The smell of the tea is heavenly, maybe not exactly like baklava but it certainly has that European bakery vibe. With the oolong base I actually expected the tea to be a bit sweeter than it turned out to be. But it’s got a bakey note with lots of cinnamon – maybe a bit too much in this case. Unfortunately the honey part of the baklava is noticeably missing so the end result isn’t quite like the dessert but more like a spice cake of some sort. I don’t see spicy or dessert flavour used very often with an oolong base so it’s good to see DT changing it up a little bit.
It’s the Snowpocalypse! Here in British-Columbia we got got plus of 40 cm (that’s 16 inches, for you Americans) yesterday and now we’re sort of floundering around trying to dig ourselves out. The schools and university were shut down for the first time I can ever recall. I’m just lucky I live on a major thoroughfare that the snowplow got to pretty quickly, but with some of the backstreets it’ll probably two or three days before they’re cleared.
I got this tea as part of one of those grab-bag deals though I had been eyeing it beforehand. A couple years back Frank made another apple tea called Apple Pie a la Mode which I really enjoyed. This one isn’t quite apple pie to me although it makes a game attempt, there’s a nice apple flavour and just the right amount of cinnamon (IMO – though I know this is subjective thing) . I’m not quite getting the pastry flavour of the crust anywhere, though the base is a good match for the flavours.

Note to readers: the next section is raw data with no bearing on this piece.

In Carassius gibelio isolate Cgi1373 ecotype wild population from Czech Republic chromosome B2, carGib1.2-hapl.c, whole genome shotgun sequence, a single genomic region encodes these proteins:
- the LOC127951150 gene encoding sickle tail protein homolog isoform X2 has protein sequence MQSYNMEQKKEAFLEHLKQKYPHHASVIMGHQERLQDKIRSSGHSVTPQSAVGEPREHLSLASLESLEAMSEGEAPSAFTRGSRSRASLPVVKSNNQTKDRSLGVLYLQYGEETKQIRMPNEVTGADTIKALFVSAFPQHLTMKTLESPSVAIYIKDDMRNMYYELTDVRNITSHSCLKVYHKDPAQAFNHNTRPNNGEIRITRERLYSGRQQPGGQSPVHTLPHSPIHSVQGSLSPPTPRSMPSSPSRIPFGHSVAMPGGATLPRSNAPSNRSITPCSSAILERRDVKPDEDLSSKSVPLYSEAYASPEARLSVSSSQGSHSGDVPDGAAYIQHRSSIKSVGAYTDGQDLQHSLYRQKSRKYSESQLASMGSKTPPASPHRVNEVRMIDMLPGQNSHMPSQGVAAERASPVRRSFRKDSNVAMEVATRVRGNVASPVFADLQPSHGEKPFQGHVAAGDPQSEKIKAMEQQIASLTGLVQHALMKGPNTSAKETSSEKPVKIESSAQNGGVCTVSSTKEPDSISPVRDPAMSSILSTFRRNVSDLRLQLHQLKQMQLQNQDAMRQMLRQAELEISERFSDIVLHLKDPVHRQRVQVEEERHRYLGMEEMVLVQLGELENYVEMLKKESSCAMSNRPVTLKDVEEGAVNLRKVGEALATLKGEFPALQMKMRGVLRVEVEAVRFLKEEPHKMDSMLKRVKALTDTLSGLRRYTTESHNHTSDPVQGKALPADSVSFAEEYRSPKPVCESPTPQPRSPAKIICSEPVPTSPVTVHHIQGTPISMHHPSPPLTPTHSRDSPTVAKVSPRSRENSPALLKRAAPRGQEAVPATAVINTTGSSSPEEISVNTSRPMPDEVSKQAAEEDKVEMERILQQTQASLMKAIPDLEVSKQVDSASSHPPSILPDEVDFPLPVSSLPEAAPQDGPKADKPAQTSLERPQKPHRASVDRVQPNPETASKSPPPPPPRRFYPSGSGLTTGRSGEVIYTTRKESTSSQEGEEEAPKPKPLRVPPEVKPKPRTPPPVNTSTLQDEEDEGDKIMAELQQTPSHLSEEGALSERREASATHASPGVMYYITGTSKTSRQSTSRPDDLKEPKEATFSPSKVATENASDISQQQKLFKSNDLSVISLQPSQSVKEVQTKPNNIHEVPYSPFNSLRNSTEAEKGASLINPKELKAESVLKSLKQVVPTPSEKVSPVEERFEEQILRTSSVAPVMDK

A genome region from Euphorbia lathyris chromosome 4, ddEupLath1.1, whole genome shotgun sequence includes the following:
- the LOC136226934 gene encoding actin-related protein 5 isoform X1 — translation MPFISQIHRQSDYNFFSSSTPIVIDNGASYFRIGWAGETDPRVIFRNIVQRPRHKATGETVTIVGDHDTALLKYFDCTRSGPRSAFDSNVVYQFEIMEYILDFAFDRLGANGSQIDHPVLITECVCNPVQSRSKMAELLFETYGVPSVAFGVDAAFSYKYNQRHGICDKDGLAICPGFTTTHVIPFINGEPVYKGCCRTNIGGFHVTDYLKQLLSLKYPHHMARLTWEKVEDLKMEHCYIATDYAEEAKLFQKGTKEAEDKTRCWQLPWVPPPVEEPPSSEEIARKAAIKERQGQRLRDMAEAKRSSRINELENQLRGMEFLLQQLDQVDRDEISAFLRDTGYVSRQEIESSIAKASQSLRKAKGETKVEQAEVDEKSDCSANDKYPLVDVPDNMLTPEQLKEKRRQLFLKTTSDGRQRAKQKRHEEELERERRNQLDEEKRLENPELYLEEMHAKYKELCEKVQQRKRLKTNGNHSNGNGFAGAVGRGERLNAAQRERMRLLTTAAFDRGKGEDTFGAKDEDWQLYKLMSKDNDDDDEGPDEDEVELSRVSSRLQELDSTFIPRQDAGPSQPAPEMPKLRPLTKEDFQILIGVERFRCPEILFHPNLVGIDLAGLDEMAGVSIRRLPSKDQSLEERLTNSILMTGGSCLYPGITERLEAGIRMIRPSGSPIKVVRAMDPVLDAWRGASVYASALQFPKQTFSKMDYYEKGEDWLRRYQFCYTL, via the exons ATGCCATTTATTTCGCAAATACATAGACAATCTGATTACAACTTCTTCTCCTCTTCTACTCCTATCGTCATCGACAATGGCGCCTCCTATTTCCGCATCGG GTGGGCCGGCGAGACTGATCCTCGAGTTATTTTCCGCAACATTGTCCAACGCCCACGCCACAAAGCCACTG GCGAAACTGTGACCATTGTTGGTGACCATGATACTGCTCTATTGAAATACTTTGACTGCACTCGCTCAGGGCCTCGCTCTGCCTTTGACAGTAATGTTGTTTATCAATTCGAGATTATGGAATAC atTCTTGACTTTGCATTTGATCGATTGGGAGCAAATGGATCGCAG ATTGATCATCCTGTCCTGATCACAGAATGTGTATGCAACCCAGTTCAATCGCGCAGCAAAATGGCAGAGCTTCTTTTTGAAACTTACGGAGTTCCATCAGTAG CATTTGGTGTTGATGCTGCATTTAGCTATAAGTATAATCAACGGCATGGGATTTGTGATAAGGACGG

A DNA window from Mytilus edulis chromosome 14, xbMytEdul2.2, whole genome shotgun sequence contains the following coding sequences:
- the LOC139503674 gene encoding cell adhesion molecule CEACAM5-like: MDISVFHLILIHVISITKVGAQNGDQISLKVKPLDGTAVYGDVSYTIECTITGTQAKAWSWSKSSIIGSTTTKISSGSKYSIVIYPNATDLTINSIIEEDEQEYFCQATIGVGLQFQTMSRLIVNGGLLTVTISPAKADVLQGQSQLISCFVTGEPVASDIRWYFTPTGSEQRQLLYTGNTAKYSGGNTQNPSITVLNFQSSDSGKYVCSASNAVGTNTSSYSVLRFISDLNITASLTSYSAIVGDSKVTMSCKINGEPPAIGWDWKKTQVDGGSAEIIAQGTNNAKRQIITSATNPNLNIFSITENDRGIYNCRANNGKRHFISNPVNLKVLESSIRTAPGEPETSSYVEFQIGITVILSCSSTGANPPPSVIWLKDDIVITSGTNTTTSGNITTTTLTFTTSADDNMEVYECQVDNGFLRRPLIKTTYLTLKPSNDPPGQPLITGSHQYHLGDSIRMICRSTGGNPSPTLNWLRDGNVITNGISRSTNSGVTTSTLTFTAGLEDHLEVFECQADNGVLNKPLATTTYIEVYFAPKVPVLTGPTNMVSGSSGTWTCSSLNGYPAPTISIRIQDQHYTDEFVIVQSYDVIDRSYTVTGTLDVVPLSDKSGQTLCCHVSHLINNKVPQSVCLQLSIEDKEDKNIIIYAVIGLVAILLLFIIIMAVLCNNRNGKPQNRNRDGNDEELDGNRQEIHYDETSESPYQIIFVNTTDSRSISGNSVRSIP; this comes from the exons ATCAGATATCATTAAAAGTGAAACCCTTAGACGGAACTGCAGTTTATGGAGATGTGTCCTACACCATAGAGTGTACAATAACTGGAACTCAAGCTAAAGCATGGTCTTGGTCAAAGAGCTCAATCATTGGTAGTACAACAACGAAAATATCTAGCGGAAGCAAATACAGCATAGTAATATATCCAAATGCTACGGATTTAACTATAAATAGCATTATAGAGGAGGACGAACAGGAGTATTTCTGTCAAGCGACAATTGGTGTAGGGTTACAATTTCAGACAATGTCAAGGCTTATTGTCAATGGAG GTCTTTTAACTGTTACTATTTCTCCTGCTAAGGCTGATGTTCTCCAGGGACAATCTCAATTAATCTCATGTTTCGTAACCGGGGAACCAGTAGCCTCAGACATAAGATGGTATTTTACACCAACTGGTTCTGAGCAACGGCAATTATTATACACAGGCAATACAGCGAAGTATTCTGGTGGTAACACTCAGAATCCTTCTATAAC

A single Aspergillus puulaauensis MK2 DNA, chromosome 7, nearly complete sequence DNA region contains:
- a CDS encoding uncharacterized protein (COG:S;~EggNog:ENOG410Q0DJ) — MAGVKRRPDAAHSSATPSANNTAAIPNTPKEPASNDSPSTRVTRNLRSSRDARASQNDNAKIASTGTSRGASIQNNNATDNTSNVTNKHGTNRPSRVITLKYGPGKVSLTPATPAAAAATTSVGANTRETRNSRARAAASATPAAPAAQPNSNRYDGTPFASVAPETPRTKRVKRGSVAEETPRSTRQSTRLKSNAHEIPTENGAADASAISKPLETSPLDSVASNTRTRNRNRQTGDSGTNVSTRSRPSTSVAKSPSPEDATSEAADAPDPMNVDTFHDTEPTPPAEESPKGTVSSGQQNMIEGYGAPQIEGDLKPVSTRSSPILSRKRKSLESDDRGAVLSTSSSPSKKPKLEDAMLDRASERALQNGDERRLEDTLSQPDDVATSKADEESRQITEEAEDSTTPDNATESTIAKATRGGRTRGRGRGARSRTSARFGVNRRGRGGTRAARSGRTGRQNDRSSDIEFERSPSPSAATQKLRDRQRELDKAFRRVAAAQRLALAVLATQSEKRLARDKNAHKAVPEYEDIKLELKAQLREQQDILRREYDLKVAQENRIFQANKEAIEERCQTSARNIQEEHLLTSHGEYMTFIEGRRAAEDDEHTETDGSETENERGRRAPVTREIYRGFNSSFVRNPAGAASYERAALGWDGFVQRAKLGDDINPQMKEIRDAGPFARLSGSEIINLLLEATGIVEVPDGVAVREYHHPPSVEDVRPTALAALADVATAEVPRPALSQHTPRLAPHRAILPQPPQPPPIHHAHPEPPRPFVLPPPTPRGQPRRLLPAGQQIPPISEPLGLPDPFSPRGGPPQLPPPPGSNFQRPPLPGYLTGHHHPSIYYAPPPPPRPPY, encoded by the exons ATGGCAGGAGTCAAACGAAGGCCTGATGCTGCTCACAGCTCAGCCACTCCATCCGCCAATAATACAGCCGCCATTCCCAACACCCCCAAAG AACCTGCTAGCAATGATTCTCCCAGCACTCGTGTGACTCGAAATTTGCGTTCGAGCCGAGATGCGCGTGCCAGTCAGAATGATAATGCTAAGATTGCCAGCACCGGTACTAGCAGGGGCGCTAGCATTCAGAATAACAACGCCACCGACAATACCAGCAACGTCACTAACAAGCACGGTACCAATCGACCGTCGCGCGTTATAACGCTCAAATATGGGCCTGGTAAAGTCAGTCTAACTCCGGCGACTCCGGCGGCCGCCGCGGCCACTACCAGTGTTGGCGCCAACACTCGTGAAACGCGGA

I know the recommendation was to add sugar, but I like to try most of my teas plain first to get a good baseline – don’t worry, I’m not going to rate it yet.
As it stands I’m definitely not getting anything like birthday cake from it, though the tea has a mildly sweet, slightly buttery flavour that is quite nice. I’m not getting an overwhelmingly ‘herbal’ flavour than accompanies many tisanes and it goes down quite smoothly without drying out my mouth. I bet this blend would be great with my homemade orange/vanilla simple syrup, I’ll have to test that theory soon.